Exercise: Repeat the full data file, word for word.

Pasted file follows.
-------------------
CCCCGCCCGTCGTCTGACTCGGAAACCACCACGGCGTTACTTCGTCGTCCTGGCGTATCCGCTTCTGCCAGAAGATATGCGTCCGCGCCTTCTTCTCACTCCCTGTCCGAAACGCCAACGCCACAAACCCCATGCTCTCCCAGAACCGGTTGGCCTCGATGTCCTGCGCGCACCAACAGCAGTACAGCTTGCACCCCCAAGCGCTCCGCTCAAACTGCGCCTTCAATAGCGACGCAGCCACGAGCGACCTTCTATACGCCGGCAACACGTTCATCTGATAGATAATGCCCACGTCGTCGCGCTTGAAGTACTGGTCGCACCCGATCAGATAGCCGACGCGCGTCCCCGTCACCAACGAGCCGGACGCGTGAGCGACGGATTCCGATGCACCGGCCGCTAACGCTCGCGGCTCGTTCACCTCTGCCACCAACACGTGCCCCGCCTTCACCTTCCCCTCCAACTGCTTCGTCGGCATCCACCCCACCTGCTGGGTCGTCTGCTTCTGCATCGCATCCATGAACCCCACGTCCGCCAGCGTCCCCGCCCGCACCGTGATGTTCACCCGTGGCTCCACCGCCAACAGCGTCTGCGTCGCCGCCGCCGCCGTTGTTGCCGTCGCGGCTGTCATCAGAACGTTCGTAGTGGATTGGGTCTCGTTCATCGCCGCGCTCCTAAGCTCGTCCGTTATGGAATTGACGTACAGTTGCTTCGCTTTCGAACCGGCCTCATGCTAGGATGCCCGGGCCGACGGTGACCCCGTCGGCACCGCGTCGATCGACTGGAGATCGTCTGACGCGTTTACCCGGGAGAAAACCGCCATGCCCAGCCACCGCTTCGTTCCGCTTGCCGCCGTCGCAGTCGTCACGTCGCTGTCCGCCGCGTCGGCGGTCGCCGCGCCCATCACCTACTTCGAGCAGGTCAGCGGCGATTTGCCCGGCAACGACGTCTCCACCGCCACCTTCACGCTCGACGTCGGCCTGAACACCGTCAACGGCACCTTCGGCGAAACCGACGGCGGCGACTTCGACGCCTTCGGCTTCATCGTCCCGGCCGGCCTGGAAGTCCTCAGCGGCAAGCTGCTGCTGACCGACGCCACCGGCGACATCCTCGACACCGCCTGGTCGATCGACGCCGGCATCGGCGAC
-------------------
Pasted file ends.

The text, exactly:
CCCCGCCCGTCGTCTGACTCGGAAACCACCACGGCGTTACTTCGTCGTCCTGGCGTATCCGCTTCTGCCAGAAGATATGCGTCCGCGCCTTCTTCTCACTCCCTGTCCGAAACGCCAACGCCACAAACCCCATGCTCTCCCAGAACCGGTTGGCCTCGATGTCCTGCGCGCACCAACAGCAGTACAGCTTGCACCCCCAAGCGCTCCGCTCAAACTGCGCCTTCAATAGCGACGCAGCCACGAGCGACCTTCTATACGCCGGCAACACGTTCATCTGATAGATAATGCCCACGTCGTCGCGCTTGAAGTACTGGTCGCACCCGATCAGATAGCCGACGCGCGTCCCCGTCACCAACGAGCCGGACGCGTGAGCGACGGATTCCGATGCACCGGCCGCTAACGCTCGCGGCTCGTTCACCTCTGCCACCAACACGTGCCCCGCCTTCACCTTCCCCTCCAACTGCTTCGTCGGCATCCACCCCACCTGCTGGGTCGTCTGCTTCTGCATCGCATCCATGAACCCCACGTCCGCCAGCGTCCCCGCCCGCACCGTGATGTTCACCCGTGGCTCCACCGCCAACAGCGTCTGCGTCGCCGCCGCCGCCGTTGTTGCCGTCGCGGCTGTCATCAGAACGTTCGTAGTGGATTGGGTCTCGTTCATCGCCGCGCTCCTAAGCTCGTCCGTTATGGAATTGACGTACAGTTGCTTCGCTTTCGAACCGGCCTCATGCTAGGATGCCCGGGCCGACGGTGACCCCGTCGGCACCGCGTCGATCGACTGGAGATCGTCTGACGCGTTTACCCGGGAGAAAACCGCCATGCCCAGCCACCGCTTCGTTCCGCTTGCCGCCGTCGCAGTCGTCACGTCGCTGTCCGCCGCGTCGGCGGTCGCCGCGCCCATCACCTACTTCGAGCAGGTCAGCGGCGATTTGCCCGGCAACGACGTCTCCACCGCCACCTTCACGCTCGACGTCGGCCTGAACACCGTCAACGGCACCTTCGGCGAAACCGACGGCGGCGACTTCGACGCCTTCGGCTTCATCGTCCCGGCCGGCCTGGAAGTCCTCAGCGGCAAGCTGCTGCTGACCGACGCCACCGGCGACATCCTCGACACCGCCTGGTCGATCGACGCCGGCATCGGCGAC